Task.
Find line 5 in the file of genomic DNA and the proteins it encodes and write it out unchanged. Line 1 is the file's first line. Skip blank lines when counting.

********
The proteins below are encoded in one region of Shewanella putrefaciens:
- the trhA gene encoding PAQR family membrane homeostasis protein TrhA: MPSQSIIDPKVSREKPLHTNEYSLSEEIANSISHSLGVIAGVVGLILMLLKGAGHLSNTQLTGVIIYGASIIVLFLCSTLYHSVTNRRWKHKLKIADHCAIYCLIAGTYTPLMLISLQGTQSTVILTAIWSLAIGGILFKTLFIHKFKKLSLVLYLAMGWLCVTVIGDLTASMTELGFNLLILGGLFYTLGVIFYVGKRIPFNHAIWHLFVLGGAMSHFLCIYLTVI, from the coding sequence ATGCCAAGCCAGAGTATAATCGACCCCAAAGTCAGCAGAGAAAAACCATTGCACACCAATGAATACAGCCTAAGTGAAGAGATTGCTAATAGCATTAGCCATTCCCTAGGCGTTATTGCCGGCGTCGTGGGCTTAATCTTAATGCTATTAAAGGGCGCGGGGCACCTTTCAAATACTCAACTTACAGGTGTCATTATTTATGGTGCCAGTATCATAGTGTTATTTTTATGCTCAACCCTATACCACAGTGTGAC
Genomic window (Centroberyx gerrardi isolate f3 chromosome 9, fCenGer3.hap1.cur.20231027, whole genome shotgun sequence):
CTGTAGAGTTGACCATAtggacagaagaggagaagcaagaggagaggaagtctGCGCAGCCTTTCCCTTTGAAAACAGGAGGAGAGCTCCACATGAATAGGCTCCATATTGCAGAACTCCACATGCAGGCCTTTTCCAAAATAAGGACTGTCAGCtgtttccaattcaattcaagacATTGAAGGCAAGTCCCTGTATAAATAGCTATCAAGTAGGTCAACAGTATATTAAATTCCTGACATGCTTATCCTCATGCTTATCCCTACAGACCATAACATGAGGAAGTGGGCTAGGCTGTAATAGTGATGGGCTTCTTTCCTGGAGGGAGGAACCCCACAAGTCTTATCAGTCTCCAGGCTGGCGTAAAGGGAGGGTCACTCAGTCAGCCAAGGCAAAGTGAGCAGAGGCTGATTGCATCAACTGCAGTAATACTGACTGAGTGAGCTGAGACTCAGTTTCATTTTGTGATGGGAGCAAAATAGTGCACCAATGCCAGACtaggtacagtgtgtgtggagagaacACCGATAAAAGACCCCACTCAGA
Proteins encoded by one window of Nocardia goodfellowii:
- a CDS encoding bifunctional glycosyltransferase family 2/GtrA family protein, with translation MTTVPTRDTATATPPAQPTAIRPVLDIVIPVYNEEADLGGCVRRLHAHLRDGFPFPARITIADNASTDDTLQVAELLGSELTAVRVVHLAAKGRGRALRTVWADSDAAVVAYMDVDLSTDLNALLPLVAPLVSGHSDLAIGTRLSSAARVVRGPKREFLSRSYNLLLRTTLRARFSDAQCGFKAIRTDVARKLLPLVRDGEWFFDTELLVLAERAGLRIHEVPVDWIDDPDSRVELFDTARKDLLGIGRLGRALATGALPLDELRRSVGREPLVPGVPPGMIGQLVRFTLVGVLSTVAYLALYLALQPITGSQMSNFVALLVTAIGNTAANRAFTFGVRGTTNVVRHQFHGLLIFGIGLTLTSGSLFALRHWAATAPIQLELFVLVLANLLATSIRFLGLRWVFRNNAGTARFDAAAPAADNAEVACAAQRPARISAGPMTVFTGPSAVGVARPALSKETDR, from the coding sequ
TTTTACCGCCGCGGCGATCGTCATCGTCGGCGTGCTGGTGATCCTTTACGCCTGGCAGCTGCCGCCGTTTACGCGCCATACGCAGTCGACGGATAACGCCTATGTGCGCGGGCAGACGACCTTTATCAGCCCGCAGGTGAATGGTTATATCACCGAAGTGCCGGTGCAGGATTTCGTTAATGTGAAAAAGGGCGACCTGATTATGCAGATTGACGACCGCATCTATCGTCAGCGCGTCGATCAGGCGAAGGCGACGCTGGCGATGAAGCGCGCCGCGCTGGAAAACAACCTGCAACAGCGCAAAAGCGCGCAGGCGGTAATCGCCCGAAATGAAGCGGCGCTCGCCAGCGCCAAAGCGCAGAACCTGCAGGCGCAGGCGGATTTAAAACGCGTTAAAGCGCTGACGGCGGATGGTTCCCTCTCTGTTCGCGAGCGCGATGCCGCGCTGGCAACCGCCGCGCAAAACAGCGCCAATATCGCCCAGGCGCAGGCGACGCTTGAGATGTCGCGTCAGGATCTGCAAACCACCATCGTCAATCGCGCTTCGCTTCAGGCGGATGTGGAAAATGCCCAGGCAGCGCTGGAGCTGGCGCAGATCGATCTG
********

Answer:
Proteins encoded by one window of Nocardia goodfellowii: